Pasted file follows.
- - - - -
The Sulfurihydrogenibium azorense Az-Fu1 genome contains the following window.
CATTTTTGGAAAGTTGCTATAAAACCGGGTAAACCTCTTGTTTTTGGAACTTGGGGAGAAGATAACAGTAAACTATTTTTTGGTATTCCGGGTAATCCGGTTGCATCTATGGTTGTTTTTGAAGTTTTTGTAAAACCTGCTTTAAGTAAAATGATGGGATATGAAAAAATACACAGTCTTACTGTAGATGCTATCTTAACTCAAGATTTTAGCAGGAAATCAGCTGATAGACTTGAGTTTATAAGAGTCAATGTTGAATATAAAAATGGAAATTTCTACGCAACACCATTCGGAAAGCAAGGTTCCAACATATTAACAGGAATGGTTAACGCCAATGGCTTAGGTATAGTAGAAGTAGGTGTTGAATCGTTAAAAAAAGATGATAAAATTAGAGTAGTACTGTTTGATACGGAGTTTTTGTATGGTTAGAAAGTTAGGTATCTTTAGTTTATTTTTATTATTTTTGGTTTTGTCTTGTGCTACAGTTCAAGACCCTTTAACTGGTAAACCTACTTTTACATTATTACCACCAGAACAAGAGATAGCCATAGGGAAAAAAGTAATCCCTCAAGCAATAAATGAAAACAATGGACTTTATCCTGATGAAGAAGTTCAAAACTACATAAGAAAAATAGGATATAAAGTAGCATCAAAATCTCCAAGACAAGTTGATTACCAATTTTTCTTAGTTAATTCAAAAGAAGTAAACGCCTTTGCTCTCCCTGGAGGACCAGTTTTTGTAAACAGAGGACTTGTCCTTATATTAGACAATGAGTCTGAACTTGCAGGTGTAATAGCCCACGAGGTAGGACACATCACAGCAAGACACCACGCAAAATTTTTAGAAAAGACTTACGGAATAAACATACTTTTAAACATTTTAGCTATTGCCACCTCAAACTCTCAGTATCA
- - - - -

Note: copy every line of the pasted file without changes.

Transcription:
The Sulfurihydrogenibium azorense Az-Fu1 genome contains the following window.
CATTTTTGGAAAGTTGCTATAAAACCGGGTAAACCTCTTGTTTTTGGAACTTGGGGAGAAGATAACAGTAAACTATTTTTTGGTATTCCGGGTAATCCGGTTGCATCTATGGTTGTTTTTGAAGTTTTTGTAAAACCTGCTTTAAGTAAAATGATGGGATATGAAAAAATACACAGTCTTACTGTAGATGCTATCTTAACTCAAGATTTTAGCAGGAAATCAGCTGATAGACTTGAGTTTATAAGAGTCAATGTTGAATATAAAAATGGAAATTTCTACGCAACACCATTCGGAAAGCAAGGTTCCAACATATTAACAGGAATGGTTAACGCCAATGGCTTAGGTATAGTAGAAGTAGGTGTTGAATCGTTAAAAAAAGATGATAAAATTAGAGTAGTACTGTTTGATACGGAGTTTTTGTATGGTTAGAAAGTTAGGTATCTTTAGTTTATTTTTATTATTTTTGGTTTTGTCTTGTGCTACAGTTCAAGACCCTTTAACTGGTAAACCTACTTTTACATTATTACCACCAGAACAAGAGATAGCCATAGGGAAAAAAGTAATCCCTCAAGCAATAAATGAAAACAATGGACTTTATCCTGATGAAGAAGTTCAAAACTACATAAGAAAAATAGGATATAAAGTAGCATCAAAATCTCCAAGACAAGTTGATTACCAATTTTTCTTAGTTAATTCAAAAGAAGTAAACGCCTTTGCTCTCCCTGGAGGACCAGTTTTTGTAAACAGAGGACTTGTCCTTATATTAGACAATGAGTCTGAACTTGCAGGTGTAATAGCCCACGAGGTAGGACACATCACAGCAAGACACCACGCAAAATTTTTAGAAAAGACTTACGGAATAAACATACTTTTAAACATTTTAGCTATTGCCACCTCAAACTCTCAGTATCA